-3 ways put forth to get out of the paradox (last class)
-Pike claims that all 3 ways fail.
-Where do we get our information about the divine attributes (i.e. omniscience, immutability…)?
-How do we know about God?
-Innate (Born with knowledge of God)
-A religious experience (i.e. “talking with God”)
-From texts 1. religious scripture
2. philosophical texts (theologies)
-Philosopher’s God and believers God, not a contradiction but definite difference in focus.
-Where does our knowledge of omnipotence come from?
-tradition, innate, experience.
-A theology would use the word omnipotence whereas a scripture most likely would not.
-Geach says omnipotence is not a good way to talk about God (he prefers almighty)
-Could all-knowing be a better way to talk about God than omniscience?
-“God is simple.” -> Aquinas
-Is God independent of the Universe or dependent on it?
-Student Question: Does God need to know the details or simply the outcomes?
-Why would he need the details?
-Providence: To be provident is to be “looking after things.”
-In some religions, this gets confused with…
-Predestination: (40 spots left in Heaven) Set in your course.
-Being providential is what the believer wants.
-What are we looking for when we say that God is perfect?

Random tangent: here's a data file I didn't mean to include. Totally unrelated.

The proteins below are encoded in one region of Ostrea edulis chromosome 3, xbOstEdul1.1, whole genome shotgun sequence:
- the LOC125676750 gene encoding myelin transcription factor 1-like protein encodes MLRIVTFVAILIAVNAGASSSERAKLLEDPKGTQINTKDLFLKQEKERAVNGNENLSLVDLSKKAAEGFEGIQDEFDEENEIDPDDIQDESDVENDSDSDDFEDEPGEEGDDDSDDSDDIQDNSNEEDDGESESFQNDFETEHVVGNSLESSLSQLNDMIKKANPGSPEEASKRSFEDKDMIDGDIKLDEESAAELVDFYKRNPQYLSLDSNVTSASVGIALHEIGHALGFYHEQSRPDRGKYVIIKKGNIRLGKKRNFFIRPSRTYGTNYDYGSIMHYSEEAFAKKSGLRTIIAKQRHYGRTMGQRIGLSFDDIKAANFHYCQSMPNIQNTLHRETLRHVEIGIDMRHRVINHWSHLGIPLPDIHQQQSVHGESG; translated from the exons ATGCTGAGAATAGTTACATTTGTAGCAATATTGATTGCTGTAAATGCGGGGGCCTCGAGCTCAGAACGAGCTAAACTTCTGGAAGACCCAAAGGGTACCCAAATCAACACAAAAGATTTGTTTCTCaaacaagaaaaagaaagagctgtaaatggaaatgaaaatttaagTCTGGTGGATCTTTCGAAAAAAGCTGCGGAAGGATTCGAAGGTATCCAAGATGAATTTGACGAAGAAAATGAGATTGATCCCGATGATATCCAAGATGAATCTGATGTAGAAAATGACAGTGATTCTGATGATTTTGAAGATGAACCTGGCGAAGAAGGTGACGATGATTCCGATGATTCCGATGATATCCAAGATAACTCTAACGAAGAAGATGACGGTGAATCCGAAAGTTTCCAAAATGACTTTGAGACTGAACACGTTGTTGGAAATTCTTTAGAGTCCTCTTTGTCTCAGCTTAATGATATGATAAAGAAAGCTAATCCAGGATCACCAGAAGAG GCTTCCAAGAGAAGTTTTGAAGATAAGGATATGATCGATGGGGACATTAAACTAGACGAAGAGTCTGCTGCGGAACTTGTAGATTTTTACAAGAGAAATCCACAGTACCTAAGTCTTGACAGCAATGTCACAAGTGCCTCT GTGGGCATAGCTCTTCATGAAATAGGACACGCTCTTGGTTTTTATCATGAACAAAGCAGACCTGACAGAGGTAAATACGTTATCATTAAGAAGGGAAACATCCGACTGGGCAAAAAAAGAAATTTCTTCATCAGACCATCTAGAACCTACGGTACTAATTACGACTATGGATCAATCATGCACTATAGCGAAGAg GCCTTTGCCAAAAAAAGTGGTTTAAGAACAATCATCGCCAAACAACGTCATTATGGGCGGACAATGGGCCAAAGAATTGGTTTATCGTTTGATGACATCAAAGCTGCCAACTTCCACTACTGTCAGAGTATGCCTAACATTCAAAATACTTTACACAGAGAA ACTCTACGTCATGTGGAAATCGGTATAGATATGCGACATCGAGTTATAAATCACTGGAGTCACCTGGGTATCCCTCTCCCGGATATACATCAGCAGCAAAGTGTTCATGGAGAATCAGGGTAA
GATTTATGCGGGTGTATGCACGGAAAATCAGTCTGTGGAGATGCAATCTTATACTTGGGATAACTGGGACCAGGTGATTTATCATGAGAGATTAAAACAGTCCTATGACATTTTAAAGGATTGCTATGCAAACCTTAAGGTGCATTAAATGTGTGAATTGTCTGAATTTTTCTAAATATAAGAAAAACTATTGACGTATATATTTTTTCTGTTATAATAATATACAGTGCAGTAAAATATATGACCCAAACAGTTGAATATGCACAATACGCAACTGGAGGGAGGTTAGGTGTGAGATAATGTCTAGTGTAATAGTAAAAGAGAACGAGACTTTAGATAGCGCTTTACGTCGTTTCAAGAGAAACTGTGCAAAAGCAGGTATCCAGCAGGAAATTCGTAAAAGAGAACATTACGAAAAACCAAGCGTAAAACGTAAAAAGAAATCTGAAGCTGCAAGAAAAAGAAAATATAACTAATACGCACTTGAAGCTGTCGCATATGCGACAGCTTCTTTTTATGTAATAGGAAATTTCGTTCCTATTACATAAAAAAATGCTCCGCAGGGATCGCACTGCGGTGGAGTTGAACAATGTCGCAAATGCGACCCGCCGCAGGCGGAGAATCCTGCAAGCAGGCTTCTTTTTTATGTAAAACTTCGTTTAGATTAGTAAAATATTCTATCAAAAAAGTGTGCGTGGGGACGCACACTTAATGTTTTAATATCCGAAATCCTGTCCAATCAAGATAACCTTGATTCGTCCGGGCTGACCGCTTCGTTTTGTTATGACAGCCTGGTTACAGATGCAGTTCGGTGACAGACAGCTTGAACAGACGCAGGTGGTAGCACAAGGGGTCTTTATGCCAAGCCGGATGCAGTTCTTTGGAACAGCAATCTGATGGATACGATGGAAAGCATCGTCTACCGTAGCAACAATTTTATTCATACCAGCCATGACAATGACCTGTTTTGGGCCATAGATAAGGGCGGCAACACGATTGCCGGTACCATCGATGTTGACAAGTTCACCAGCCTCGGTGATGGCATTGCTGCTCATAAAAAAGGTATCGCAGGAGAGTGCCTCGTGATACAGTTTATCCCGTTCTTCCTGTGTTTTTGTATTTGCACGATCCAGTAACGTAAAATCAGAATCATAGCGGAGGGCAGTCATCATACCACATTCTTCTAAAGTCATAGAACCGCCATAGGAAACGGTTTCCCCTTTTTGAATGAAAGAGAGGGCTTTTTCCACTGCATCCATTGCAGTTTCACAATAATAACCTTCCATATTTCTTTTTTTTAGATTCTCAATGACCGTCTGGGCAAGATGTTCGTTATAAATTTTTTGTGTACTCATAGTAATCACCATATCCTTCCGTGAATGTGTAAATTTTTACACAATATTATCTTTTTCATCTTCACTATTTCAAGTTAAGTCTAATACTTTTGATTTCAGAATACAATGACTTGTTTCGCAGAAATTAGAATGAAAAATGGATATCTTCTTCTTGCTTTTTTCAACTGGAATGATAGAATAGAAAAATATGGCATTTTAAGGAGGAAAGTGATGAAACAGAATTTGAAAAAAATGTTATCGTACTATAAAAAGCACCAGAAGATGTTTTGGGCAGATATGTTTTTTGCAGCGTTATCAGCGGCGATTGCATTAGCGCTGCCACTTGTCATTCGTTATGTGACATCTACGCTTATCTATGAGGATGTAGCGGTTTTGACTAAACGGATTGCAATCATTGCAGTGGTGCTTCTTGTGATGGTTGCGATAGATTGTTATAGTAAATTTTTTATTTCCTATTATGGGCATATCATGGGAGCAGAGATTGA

-Did God know everything from the Big Bang onward?
-It is the belief that we don’t need predestination to get providence.
-God can be “pleasantly surprised.”
-Perfect: completeness, thoroughness. Perfection is a philosophical term.
-Theologians are influenced by their languages and cultures when writing about religion.
-Is culture relevant to God? Does he care?
-Greek philosophy influences christianity and Islam.
-Theory of the Forms: Reality as it appears to us, is different than reality as it is in itself.
-“To be is to be perceived???” (…maybe?)
-Concepts and ideals
-Though many ideals are unattainable, concepts are eternal. Even after this world is gone, 2 will always be 2, though it it is not an ideal.
-“My God is a perfect God, he does not change.”
-Is this an ideal?
-Theologies in the Western tradition are very platonic (perfection oriented). Deep attempts to express perfection.
Is God Immutable?
God is perfection in the metaphysical sense, a concept borrowed from the Greeks. According to Plato, perfection was found in ideas/forms.
If God changes, then He has imperfection: Either he is moving from a state of imperfection to perfection (implying He was imperfect to begin with), or he is moving from a state of perfection to imperfection (implying that He is getting worse).
- But since God is described as perfect, He can have neither of these traits.
Aquinas gives 3 arguments for this stance:
1. God is “pure act”. There is no potentiality in God, and thus cannot change into something else.